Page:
The slower middle section, featuring a sensuous and langorous canzona napoletana with Bellini-esque arabesques of vocal ornamentation, serves to interrupt the torrential onslaught of virtuosity, but it too soon erupts into iridescent cascading rainbows of tonal colour and peppery sprays of repeated notes—perhaps in reference to the favourite instrument of the Neapolitans: the mandolin.

The concluding section returns to the bravura frenzy of the opening, upping the tempo to prestissimo and heading off to the horizon like a cat with its tail on fire. The sheer volume of piano tone pulled from the instrument on the final page is eyebrow-raisingly theatrical.

 

Claude Debussy
Prélude à l’après-midi d’un faune

The first thing to know about Debussy’s symphonic poem Prelude to the Afternoon of a Faun is that it is one of the foundational works of the Impressionist movement in French music and is based on the poem by the same name by symbolist poet Stéphane Mallarmé (1842-1898). The second thing to know is that it has nothing at all to do with Bambi.

In Ancient Roman mythology a faun (not ‘fawn’) was a nature spirit with the upper torso of a young man and the bottom half of a goat. Much at home in woodland settings, fauns led an idyllic life with little to do each day but (a) play the pan pipes, (b) chat up the local nymphs, and (c) fall drowsily asleep to dream about (a) and (b).

Debussy’s orchestral score of 1894, which he transcribed for two pianos in the following year, captures the leisurely life of one such faun as he plays his pan pipes, gazes in fascination at the nymphs frolicking around him and finally slips into slumber in the heat of the afternoon. The musical scenes depicted are presented in an ambiguous new musical language that uses whole-tone scales and ‘colour chords’ that float freely in sonic space, unregulated by the established rules of chord progression in Western harmony.

The seemingly improvisatory way in which the piece moves forward, evoking the timeless world of ancient myth, belies the work’s tight organization around a series of melodic cells and motives. One of most important of these is the melody that opens the work, a languorous chromatic descent of a tritone, representing the pan pipe, which establishes no key and has no sharp rhythmic profile.

Other motives emerge with more animation, depicting the stirrings of woodland creatures in the passing scene, but all share in the aimless ‘wandering’ quality that characterizes the work as a whole.

The pianists’ challenge in this piece is to knock every sharp edge off the percussive sound of their instruments to create the hazy, delicately nuanced sound environment that suggests in the listener’s ear the imaginary world of Mallarmé’s text and Debussy’s symphonic poem.

 

Franz Liszt
Hungarian Rhapsody No. 6

Liszt’s 19 Hungarian Rhapsodies pay tribute to the gypsy music of his native Hungary. Like an ancient insect trapped in amber, they encapsulate for posterity the dramatic, improvisatory performance style of the roving bands of Romani musicians that Liszt heard as a boy growing up in the small Hungarian village of Raiding, and whose campfires he eagerly frequented when, as Europe’s most celebrated pianist, he returned to his homeland in 1839 after an 18-year absence.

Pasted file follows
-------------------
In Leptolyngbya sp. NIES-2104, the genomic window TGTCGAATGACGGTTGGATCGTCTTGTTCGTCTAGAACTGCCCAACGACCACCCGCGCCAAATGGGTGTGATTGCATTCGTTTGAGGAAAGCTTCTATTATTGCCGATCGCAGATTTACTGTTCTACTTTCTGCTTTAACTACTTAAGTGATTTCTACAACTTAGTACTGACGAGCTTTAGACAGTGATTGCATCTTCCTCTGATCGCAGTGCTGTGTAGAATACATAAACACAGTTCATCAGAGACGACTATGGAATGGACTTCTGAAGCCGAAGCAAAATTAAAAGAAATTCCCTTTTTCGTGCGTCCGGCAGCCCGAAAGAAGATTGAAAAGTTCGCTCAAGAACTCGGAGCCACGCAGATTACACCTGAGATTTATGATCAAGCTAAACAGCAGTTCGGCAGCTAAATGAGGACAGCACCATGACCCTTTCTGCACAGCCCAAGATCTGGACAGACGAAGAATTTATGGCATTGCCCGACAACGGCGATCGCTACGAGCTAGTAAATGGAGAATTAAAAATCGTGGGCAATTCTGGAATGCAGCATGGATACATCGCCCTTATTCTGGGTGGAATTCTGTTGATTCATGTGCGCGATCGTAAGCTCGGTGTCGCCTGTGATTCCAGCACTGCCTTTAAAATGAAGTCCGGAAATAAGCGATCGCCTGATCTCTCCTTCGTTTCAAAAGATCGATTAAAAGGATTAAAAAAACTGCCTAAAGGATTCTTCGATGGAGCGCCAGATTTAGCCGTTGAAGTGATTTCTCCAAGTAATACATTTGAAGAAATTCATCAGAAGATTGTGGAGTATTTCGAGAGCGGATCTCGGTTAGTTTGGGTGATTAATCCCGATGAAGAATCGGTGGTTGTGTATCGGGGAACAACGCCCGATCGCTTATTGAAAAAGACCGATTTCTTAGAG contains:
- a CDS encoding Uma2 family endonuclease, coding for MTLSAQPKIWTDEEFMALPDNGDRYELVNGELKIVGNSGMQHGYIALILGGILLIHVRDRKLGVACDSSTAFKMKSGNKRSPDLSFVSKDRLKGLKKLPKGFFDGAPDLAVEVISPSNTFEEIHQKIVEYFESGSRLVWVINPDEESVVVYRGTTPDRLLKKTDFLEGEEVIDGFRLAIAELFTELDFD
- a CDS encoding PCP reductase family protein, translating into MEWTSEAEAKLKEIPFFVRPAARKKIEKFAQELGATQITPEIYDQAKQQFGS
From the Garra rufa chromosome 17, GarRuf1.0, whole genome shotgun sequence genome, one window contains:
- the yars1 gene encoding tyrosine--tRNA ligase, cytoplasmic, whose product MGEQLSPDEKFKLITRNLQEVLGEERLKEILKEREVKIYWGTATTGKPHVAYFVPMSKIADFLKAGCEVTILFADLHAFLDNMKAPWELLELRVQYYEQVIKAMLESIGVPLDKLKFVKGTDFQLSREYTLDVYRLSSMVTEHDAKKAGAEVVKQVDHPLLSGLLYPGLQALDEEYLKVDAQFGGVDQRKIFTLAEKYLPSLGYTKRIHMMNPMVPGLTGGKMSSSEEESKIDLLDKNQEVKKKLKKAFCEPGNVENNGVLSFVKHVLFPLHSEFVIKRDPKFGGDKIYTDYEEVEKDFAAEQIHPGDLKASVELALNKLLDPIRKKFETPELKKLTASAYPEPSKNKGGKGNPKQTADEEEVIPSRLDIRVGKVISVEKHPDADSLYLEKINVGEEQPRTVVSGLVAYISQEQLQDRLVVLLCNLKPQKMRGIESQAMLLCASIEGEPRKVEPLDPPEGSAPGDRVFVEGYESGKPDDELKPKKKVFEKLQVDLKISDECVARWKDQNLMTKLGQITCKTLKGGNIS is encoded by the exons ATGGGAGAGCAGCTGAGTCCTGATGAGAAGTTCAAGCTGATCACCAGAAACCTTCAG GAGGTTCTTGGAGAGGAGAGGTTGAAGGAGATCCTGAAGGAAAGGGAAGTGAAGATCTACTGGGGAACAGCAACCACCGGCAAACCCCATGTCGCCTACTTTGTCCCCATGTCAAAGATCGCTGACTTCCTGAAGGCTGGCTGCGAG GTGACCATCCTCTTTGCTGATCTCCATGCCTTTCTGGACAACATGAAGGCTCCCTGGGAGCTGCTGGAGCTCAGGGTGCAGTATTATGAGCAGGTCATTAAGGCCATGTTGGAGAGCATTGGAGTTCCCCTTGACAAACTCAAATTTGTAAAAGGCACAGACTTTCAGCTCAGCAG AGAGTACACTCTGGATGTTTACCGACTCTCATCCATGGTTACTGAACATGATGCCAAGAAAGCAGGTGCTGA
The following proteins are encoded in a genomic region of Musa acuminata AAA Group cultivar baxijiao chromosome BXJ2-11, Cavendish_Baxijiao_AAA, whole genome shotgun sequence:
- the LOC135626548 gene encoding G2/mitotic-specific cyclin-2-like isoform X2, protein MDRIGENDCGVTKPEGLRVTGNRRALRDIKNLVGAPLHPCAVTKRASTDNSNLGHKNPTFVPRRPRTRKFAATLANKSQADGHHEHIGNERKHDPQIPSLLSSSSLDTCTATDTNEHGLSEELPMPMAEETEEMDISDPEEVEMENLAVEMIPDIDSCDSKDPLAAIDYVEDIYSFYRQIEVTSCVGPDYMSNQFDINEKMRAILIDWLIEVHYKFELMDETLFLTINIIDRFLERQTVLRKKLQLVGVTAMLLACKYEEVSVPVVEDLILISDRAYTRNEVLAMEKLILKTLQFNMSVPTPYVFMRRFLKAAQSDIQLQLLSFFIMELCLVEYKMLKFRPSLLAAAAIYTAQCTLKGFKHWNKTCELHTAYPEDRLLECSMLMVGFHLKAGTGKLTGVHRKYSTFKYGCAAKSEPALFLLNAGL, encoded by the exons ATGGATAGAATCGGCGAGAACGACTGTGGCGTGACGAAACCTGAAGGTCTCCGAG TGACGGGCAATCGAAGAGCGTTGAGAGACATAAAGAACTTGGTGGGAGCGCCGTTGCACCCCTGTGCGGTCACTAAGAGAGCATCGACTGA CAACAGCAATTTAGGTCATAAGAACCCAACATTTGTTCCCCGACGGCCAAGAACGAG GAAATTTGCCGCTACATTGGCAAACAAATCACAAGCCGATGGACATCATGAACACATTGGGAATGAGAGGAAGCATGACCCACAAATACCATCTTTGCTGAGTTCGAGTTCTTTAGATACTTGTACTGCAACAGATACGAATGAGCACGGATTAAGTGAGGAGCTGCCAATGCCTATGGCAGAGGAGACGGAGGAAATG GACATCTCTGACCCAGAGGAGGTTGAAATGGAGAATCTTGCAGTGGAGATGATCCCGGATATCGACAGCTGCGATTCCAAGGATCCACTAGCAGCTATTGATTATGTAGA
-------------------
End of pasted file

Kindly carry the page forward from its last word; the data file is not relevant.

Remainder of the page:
There are 19 rhapsodies in all, the first 15 composed in the period between 1846 and 1853. Fundamental to the form of each rhapsody is a two-part division into a slow, introductory lassan followed by a quick, dancelike friss. In the soulful and brooding lassan, a handful of folk melodies are repeated over and over, trancelike, in varied forms, blooming from time to time into dazzling cadenza-like flourishes of keyboard sparkle and colour. The friss is sectional, presenting a series of impish dance tunes that in an accelerating pattern of frenetic activity inevitably drive the work to a barn-storming conclusion.

The Hungarian Rhapsody No. 6 is unusual in having four sections, each based on a separate Hungarian folk melody. The first two form a kind of introduction, comprised of a great thumping march followed by a fleet-footed dance—both somewhat ‘wild’ and exotic in their use of rhythmic displacement and off-beat accents.

The standard rhapsody lassan begins in the 3rd section, and what a change in tone it brings. Its halting, almost sobbing melodic gestures set the words of a troubled Hungarian poetic text that reads: “My father is dead, my mother is dead, I have no brothers and sisters, and all the money that I have left will just buy a rope to hang myself with.” Liszt’s musical meditation on this chipper text—a classic example of over-sharing—is ruminative and spasmodically emotional by turns, in true Gypsy style.

The friss that follows brings welcome relief with its simple playful tune constantly repeated over a folk-style drone in the bass. Excitement leads to exhilaration as the pace progressively accelerates and thicker textural cladding is added. Eventually, the quarters and eighths of the tune in the right hand morph into a machine-gun-fire of repeated notes—hammered out in octaves, no less—in a severe test of the pianist’s wrist technique. Meanwhile, the left hand accompaniment commutes back and forth from the nether regions as a full-on, octave-spanning stride bass.

All in all, this Hungarian rhapsody displays 19th-century pianistic showmanship at its most extroverted.

 

Maurice Ravel
La Valse

Ravel first made plans to write a celebration of the Viennese waltz in 1906, sketching out a piece he called Wien (Vienna) as a tribute to the “waltz king” Johann Strauss II. But the project lay dormant for many years, and it was only under a commission from impresario Sergei Diaghilev (of the famous Ballets Russes) that he was prompted to finish it in 1920. Diaghilev rejected the work after hearing Ravel’s two-piano version of the score (to be played this afternoon), but the composer orchestrated it anyway and it went on to become a highly successful ballet, premiering in 1926 in Antwerp with the Royal Flemish Opera Ballet and later used in works by Jerome Robbins and Sir Frederick Ashton.